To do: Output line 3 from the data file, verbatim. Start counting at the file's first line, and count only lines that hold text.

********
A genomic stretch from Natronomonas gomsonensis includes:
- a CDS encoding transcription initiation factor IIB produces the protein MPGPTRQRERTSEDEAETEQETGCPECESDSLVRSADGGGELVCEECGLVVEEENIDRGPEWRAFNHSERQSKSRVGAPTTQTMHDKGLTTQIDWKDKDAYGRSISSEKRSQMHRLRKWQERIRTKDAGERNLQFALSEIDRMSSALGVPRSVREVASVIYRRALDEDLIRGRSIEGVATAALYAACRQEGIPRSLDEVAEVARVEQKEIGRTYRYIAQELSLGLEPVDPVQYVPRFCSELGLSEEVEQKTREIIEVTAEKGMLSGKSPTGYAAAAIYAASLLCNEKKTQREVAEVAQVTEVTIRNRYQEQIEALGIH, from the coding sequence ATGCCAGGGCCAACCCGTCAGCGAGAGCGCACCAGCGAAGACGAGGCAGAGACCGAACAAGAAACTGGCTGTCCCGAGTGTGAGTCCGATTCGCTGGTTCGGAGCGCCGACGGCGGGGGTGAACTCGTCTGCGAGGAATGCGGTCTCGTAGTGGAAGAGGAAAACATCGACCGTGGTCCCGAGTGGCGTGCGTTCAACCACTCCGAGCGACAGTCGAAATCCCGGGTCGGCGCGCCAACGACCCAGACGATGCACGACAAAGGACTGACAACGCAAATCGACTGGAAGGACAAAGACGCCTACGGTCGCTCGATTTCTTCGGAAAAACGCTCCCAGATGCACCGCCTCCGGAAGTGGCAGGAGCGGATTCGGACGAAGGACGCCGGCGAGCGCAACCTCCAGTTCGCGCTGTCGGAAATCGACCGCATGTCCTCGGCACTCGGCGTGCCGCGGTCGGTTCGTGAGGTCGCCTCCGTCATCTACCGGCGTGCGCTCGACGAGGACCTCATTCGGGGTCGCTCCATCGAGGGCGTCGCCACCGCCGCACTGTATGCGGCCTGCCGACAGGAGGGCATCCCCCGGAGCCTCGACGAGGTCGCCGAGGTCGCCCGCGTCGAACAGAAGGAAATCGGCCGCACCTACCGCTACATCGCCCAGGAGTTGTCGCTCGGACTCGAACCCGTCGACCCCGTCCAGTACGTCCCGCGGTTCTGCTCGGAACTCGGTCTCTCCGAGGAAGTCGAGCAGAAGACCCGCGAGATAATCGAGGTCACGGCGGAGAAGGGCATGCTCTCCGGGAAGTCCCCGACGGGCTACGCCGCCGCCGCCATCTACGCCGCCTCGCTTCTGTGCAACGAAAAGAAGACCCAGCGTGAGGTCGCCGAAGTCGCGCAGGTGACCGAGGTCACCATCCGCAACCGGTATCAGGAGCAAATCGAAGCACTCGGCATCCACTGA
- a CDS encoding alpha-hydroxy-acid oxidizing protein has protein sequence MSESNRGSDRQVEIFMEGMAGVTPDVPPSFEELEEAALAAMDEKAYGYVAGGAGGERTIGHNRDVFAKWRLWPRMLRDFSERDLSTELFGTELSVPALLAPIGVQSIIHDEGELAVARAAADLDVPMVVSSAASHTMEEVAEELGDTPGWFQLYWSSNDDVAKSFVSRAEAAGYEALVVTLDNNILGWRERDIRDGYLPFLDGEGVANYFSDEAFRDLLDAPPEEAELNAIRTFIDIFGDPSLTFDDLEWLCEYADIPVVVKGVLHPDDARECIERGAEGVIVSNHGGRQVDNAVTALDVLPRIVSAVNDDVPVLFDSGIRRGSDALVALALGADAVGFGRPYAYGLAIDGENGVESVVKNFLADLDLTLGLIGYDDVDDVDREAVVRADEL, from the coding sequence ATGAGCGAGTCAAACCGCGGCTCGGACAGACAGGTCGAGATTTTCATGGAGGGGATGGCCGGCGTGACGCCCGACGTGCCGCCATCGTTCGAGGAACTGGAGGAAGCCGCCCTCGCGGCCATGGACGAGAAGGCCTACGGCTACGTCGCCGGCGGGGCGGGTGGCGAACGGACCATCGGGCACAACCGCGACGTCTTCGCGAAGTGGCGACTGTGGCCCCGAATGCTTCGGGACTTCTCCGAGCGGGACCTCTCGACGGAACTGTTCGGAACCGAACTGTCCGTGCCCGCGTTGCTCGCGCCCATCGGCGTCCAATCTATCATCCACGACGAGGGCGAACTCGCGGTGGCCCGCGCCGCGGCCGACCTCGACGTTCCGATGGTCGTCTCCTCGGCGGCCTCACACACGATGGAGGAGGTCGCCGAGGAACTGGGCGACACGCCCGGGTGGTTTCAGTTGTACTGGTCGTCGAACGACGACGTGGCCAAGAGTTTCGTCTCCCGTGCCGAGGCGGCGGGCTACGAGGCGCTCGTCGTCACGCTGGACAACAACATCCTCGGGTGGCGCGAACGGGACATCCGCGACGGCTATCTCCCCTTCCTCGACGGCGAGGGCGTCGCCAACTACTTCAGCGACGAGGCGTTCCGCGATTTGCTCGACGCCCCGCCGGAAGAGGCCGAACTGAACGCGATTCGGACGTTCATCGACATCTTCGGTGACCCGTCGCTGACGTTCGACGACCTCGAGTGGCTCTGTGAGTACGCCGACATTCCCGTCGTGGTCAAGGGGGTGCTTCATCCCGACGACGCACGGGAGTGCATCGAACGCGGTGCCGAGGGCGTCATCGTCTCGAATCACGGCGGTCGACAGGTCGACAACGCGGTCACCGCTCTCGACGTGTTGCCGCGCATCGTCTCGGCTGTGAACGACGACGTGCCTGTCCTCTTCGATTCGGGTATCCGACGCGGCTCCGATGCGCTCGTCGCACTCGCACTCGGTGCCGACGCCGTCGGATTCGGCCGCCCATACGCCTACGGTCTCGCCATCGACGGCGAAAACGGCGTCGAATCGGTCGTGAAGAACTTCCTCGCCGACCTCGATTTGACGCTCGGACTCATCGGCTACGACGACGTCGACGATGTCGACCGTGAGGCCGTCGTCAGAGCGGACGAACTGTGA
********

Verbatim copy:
- a CDS encoding alpha-hydroxy-acid oxidizing protein has protein sequence MSESNRGSDRQVEIFMEGMAGVTPDVPPSFEELEEAALAAMDEKAYGYVAGGAGGERTIGHNRDVFAKWRLWPRMLRDFSERDLSTELFGTELSVPALLAPIGVQSIIHDEGELAVARAAADLDVPMVVSSAASHTMEEVAEELGDTPGWFQLYWSSNDDVAKSFVSRAEAAGYEALVVTLDNNILGWRERDIRDGYLPFLDGEGVANYFSDEAFRDLLDAPPEEAELNAIRTFIDIFGDPSLTFDDLEWLCEYADIPVVVKGVLHPDDARECIERGAEGVIVSNHGGRQVDNAVTALDVLPRIVSAVNDDVPVLFDSGIRRGSDALVALALGADAVGFGRPYAYGLAIDGENGVESVVKNFLADLDLTLGLIGYDDVDDVDREAVVRADEL, from the coding sequence ATGAGCGAGTCAAACCGCGGCTCGGACAGACAGGTCGAGATTTTCATGGAGGGGATGGCCGGCGTGACGCCCGACGTGCCGCCATCGTTCGAGGAACTGGAGGAAGCCGCCCTCGCGGCCATGGACGAGAAGGCCTACGGCTACGTCGCCGGCGGGGCGGGTGGCGAACGGACCATCGGGCACAACCGCGACGTCTTCGCGAAGTGGCGACTGTGGCCCCGAATGCTTCGGGACTTCTCCGAGCGGGACCTCTCGACGGAACTGTTCGGAACCGAACTGTCCGTGCCCGCGTTGCTCGCGCCCATCGGCGTCCAATCTATCATCCACGACGAGGGCGAACTCGCGGTGGCCCGCGCCGCGGCCGACCTCGACGTTCCGATGGTCGTCTCCTCGGCGGCCTCACACACGATGGAGGAGGTCGCCGAGGAACTGGGCGACACGCCCGGGTGGTTTCAGTTGTACTGGTCGTCGAACGACGACGTGGCCAAGAGTTTCGTCTCCCGTGCCGAGGCGGCGGGCTACGAGGCGCTCGTCGTCACGCTGGACAACAACATCCTCGGGTGGCGCGAACGGGACATCCGCGACGGCTATCTCCCCTTCCTCGACGGCGAGGGCGTCGCCAACTACTTCAGCGACGAGGCGTTCCGCGATTTGCTCGACGCCCCGCCGGAAGAGGCCGAACTGAACGCGATTCGGACGTTCATCGACATCTTCGGTGACCCGTCGCTGACGTTCGACGACCTCGAGTGGCTCTGTGAGTACGCCGACATTCCCGTCGTGGTCAAGGGGGTGCTTCATCCCGACGACGCACGGGAGTGCATCGAACGCGGTGCCGAGGGCGTCATCGTCTCGAATCACGGCGGTCGACAGGTCGACAACGCGGTCACCGCTCTCGACGTGTTGCCGCGCATCGTCTCGGCTGTGAACGACGACGTGCCTGTCCTCTTCGATTCGGGTATCCGACGCGGCTCCGATGCGCTCGTCGCACTCGCACTCGGTGCCGACGCCGTCGGATTCGGCCGCCCATACGCCTACGGTCTCGCCATCGACGGCGAAAACGGCGTCGAATCGGTCGTGAAGAACTTCCTCGCCGACCTCGATTTGACGCTCGGACTCATCGGCTACGACGACGTCGACGATGTCGACCGTGAGGCCGTCGTCAGAGCGGACGAACTGTGA